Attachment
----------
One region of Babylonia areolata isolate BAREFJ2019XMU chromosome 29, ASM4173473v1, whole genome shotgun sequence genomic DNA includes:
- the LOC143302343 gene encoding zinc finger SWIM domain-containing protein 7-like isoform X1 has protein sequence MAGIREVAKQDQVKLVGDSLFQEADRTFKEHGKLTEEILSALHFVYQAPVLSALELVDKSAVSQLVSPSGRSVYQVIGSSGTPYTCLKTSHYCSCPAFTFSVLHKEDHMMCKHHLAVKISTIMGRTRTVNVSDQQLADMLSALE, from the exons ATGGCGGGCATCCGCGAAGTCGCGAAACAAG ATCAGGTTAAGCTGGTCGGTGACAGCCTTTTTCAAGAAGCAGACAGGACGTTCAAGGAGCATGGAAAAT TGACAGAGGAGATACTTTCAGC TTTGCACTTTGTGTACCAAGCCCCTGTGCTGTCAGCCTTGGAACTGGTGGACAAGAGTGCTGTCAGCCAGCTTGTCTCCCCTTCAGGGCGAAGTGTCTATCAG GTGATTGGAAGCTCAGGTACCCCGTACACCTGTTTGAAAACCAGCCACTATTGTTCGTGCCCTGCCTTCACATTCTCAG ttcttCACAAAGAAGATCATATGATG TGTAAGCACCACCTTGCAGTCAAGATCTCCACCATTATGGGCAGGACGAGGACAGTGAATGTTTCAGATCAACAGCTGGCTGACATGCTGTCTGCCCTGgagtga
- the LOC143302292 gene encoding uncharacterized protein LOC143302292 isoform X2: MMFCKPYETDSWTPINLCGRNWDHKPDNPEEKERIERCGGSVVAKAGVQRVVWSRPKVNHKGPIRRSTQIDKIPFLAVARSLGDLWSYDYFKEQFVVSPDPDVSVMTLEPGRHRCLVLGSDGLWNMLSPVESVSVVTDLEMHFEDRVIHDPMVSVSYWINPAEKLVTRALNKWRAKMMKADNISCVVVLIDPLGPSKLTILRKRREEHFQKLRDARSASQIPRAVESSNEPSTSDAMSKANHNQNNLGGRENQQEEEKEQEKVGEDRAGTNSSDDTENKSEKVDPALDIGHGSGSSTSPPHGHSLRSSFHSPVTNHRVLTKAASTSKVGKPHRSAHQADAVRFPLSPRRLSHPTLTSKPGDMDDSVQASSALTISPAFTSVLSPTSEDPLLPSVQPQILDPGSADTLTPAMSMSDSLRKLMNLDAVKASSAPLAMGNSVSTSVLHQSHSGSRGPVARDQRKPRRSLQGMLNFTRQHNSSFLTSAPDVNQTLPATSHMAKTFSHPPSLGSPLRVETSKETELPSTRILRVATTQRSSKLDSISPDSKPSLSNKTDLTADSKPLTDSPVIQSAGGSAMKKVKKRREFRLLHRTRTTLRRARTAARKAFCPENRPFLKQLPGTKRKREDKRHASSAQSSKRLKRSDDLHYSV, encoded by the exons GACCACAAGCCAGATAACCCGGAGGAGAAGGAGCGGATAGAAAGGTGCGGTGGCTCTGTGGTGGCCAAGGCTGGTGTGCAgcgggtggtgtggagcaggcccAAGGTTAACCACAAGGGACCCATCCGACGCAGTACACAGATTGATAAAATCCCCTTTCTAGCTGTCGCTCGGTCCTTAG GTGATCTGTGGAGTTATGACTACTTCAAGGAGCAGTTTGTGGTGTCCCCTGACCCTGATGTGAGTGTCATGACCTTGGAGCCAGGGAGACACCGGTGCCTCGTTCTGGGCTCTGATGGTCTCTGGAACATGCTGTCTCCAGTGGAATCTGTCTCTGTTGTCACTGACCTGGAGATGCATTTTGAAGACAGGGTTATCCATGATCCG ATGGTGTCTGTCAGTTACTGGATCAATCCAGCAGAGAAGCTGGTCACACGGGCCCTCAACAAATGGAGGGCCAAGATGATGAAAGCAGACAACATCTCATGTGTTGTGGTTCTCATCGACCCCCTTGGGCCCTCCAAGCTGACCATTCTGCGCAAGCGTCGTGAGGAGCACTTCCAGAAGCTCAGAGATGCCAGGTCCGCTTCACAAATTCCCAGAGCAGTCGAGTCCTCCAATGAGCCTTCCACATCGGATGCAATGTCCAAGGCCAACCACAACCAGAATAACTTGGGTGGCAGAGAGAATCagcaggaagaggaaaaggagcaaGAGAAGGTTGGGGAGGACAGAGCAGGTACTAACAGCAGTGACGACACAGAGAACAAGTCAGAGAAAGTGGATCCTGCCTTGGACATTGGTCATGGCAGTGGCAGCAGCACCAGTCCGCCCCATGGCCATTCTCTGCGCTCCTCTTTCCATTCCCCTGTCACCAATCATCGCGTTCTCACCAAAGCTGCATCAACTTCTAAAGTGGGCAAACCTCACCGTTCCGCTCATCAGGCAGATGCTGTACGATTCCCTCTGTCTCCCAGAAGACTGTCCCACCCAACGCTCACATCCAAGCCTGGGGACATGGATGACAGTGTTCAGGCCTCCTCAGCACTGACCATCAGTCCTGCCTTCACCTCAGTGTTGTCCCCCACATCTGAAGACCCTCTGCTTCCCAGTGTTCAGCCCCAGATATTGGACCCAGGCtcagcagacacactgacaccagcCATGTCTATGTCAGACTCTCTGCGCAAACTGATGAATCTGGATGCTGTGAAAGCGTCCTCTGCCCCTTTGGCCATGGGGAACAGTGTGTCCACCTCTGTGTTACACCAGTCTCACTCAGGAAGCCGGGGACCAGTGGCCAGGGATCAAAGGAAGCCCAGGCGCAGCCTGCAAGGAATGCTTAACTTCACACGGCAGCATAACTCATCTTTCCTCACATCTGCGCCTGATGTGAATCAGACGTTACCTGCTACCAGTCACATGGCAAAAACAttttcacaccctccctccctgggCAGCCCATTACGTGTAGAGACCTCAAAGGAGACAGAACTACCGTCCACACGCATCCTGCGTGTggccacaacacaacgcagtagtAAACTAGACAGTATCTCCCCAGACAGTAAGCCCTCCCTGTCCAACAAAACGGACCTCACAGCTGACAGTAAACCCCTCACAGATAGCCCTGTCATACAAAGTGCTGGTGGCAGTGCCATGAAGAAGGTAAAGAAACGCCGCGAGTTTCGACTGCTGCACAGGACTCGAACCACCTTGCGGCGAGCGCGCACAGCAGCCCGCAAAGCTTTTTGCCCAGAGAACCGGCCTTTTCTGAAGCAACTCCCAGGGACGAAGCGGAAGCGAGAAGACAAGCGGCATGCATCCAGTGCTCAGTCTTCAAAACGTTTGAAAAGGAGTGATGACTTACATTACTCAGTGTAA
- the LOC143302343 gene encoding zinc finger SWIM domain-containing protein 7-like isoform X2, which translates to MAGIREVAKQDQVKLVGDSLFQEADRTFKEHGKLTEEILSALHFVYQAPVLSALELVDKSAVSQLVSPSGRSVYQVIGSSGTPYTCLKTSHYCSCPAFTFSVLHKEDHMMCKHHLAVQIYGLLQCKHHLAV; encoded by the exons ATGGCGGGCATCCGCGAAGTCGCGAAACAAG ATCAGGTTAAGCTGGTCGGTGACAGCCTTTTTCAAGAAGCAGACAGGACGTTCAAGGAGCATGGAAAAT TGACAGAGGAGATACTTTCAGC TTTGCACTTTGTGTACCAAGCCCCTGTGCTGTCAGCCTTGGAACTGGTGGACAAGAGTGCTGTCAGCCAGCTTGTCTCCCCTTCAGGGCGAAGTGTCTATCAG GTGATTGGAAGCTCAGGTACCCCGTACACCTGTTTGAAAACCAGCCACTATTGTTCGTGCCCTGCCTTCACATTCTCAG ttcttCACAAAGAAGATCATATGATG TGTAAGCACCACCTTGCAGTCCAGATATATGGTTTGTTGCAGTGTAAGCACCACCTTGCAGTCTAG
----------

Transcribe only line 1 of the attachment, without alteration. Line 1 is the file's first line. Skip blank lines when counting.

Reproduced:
One region of Babylonia areolata isolate BAREFJ2019XMU chromosome 29, ASM4173473v1, whole genome shotgun sequence genomic DNA includes: